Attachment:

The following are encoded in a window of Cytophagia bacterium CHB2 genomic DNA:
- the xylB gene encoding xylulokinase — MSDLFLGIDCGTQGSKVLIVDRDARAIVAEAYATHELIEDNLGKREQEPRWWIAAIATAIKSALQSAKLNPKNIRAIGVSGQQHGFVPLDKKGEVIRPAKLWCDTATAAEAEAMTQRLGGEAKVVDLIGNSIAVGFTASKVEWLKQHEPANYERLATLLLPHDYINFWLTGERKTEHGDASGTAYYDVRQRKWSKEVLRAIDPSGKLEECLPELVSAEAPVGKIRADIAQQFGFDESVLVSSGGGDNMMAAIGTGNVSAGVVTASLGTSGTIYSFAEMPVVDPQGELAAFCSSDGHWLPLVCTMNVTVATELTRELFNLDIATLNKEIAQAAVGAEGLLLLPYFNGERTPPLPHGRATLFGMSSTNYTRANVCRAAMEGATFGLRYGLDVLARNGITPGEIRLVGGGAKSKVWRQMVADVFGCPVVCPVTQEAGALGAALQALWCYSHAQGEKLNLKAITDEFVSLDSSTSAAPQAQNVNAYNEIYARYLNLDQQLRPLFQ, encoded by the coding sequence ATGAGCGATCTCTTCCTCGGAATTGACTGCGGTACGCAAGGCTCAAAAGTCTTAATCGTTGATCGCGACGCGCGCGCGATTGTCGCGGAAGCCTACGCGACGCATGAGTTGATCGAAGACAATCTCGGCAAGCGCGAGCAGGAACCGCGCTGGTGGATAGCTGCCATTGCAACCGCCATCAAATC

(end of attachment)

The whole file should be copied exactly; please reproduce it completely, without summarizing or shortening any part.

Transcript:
The following are encoded in a window of Cytophagia bacterium CHB2 genomic DNA:
- the xylB gene encoding xylulokinase — MSDLFLGIDCGTQGSKVLIVDRDARAIVAEAYATHELIEDNLGKREQEPRWWIAAIATAIKSALQSAKLNPKNIRAIGVSGQQHGFVPLDKKGEVIRPAKLWCDTATAAEAEAMTQRLGGEAKVVDLIGNSIAVGFTASKVEWLKQHEPANYERLATLLLPHDYINFWLTGERKTEHGDASGTAYYDVRQRKWSKEVLRAIDPSGKLEECLPELVSAEAPVGKIRADIAQQFGFDESVLVSSGGGDNMMAAIGTGNVSAGVVTASLGTSGTIYSFAEMPVVDPQGELAAFCSSDGHWLPLVCTMNVTVATELTRELFNLDIATLNKEIAQAAVGAEGLLLLPYFNGERTPPLPHGRATLFGMSSTNYTRANVCRAAMEGATFGLRYGLDVLARNGITPGEIRLVGGGAKSKVWRQMVADVFGCPVVCPVTQEAGALGAALQALWCYSHAQGEKLNLKAITDEFVSLDSSTSAAPQAQNVNAYNEIYARYLNLDQQLRPLFQ, encoded by the coding sequence ATGAGCGATCTCTTCCTCGGAATTGACTGCGGTACGCAAGGCTCAAAAGTCTTAATCGTTGATCGCGACGCGCGCGCGATTGTCGCGGAAGCCTACGCGACGCATGAGTTGATCGAAGACAATCTCGGCAAGCGCGAGCAGGAACCGCGCTGGTGGATAGCTGCCATTGCAACCGCCATCAAATC